Sub Lieutenant John Ryck Wolfe Lydekker

Twice mentioned in dispatches

Roll of Honour, Pembroke School, Kenya – Credit: Tom Lawrence


For a book on Pembroke School, Kenya, I have gathered together information about past students who lost their lives in the Second World War, one of whom was John Ryck Wolfe Lydekker (known as Ryck) born in Kenya but of Harpenden parents and whose name is on Harpenden’s War Memorial.

Ryck’s story:

Sketch of Ryck; artist unknown – Credit: Elizabeth Lydekker

Ryck was born in Baricho, Kenya Colony on 24th August 1921, son of Cuthbert John Wolfe Lydekker, (known as John, and who was a District Commissioner in Kenya 1918- 1932) and his wife Clare of Toll Gate Cottage, 69 High Street, Harpenden.

In April 1929 Ryck started at Pembroke House School, Kenya, aged eight. His family returned to England in 1932, and at the age of eleven Ryck was founder member of Moreton End School. For the first term he was one of  five boys – himself, Randall, Faulkner Lee, Perkins and one other. The staff consisted of Mr Card and his wife Vera, who took on the role of Matron, and one male and one female teacher.

Ryck appears to have joined the Navy in 1936 although this is unconfirmed. By 1938 he was a Midshipman in the Royal Naval Reserve, aged 17.

Sinking of HMS Quentin – Ryck mentioned in despatches

At some point he was posted to HMS Quentin, although it is unclear as to when. HMS Quentin had quite a busy and successful war. In the Caribbean it was part of a flotilla that sank the German submarine U-162 in September 1942. Two months later, she and the Australian destroyer, HMAS Quiberon sank the Italian submarine Dessie off the Algerian coast.

Then in December 1942 there was the Battle of Skerki Bank in what was called ‘bomb alley’ between Sicily and the Tunisian coast. An Allied flotilla of five ships, including HMS Quentin caught a convoy off guard in the early morning. They sank four troopships, and a destroyer; the other destroyer and two torpedo boats were also heavily damaged and all in the space of thirty minutes or so. In response to this, both German and Italian aircraft were scrambled. Whilst the Italian torpedo bombers were attacked by Spitfires and pulled out of the attack, the German Junkers 88s got through and torpedoed HMS Quentin. She went down in the stern. HMAS Quiberon came along side to help rescue the crew for about ten minutes, but with the extent of the attacks, she had to pull out, and was attacked herself seven times before she got to safety.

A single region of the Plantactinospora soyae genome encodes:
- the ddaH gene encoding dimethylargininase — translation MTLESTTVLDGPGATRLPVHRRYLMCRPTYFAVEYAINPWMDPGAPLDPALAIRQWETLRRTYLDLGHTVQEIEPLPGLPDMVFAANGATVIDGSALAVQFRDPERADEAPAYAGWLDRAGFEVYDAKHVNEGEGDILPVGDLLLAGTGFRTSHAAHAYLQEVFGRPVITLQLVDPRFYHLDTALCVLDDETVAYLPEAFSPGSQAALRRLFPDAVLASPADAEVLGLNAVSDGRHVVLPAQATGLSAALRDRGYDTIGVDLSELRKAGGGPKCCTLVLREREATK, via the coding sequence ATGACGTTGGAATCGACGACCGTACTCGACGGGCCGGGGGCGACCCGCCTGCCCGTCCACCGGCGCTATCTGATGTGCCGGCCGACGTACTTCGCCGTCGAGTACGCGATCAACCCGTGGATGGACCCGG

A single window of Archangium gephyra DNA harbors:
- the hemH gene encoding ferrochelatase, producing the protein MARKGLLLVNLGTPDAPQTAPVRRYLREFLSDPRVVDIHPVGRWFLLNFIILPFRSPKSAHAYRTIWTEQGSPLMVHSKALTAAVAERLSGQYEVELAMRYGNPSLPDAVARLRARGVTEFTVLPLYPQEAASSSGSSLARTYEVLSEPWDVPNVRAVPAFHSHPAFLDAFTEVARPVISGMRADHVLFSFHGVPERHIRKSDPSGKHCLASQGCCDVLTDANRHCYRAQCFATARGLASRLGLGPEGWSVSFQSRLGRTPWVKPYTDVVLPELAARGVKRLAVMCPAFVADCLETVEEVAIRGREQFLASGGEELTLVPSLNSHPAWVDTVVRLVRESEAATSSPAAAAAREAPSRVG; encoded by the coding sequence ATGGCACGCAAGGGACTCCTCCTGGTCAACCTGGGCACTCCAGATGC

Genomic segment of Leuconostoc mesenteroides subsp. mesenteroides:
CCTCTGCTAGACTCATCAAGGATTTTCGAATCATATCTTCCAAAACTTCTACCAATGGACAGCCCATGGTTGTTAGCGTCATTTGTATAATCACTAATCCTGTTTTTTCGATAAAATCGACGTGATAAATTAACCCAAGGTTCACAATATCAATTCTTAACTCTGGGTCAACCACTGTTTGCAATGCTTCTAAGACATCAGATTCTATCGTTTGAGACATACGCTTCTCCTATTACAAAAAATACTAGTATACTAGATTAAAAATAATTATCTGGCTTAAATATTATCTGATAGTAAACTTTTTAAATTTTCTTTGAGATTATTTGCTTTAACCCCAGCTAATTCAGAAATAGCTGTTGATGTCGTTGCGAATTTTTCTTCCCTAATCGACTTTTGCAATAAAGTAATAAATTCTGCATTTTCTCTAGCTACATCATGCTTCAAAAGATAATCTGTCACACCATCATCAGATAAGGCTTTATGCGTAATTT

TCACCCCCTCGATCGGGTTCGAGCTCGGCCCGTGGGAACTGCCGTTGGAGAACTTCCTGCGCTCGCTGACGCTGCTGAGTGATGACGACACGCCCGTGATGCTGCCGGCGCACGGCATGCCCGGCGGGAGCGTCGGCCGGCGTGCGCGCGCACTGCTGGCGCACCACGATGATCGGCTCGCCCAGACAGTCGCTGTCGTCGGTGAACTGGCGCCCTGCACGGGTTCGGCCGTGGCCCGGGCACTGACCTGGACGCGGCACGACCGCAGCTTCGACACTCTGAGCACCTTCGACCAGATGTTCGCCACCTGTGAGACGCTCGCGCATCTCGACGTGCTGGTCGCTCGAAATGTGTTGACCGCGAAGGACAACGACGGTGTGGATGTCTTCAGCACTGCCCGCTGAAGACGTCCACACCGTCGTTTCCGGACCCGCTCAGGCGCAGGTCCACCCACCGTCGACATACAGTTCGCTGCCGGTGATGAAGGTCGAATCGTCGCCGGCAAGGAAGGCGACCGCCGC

It would seem that Ryck Lydekker was very much a part of this and he was ‘Mentioned in Dispatches’ for the first time.

Sinking of HMCS Weyburn – Ryck mentioned in despatches again

With the demise of HMS Quentin, he reappears on the Canadian corvette HMCS Weyburn as a passenger.

HMCS Weyburn

They were part of Convoy MKS-8 running from Gibraltar back to England, and at 11:17 on 23rd February 1943 they hit a mine laid by the German submarine, U-118. The mine ripped open the portside amidships, splitting the funnel from bottom to top and buckling the decks. After the initial explosion, all firing pins from the depth charges were safely removed except for two, which had jammed. This was done in hope that should the ship sink, the depth charges would not explode as the ship went under.

Ryck went immediately to the bridge to assist where he could, and managed to get a lifeboat afloat that had badly damaged launching gear. By now it was obvious that she was going to sink, and all men had left except the Captain, who had recovered but was in a dazed condition. Lieut. Milson was the last person the leave the ship, diving into the water and getting to Lydekker’s boat. It became immediately apparent that the Captain was still on the bridge, and Lydekker dived in to get him. As he got close to the ship it began to sink by the stern, and as it did so, there was a tremendous explosion from the two still-primed depth charges. That was the last that was seen of him and he was Mentioned in Despatches for the second time. Sub-Lieut. Wilfred Bark was also trying to get to the Captain; he was rescued but died of his wounds once aboard HMS Wivern.

Sub. Lieut. John Ryck Wolfe Lydekker’s name is on the memorial at Postmouth for those who were lost at sea during the war and on the town War Memorial and on a plaque in St Nicholas, the parish church, in his family’s home town of Harpenden.


Ryck’s father, C J W Lydekker, was the youngest son of Arthur Lydekker and Julia Mabel Durnford.

Ryck’s mother was Clare Ann Margaret Griffith-Jones  the second  daughter of Mr M P Griffith -Jones.  She was born in 1900 in Kensington but the family were living in Harpenden by 1903.

CJW and Clare married in 1920 and had two children, Ryck and Jane.

See Cornelia Clutterbuck’s history of the Lydekker family.


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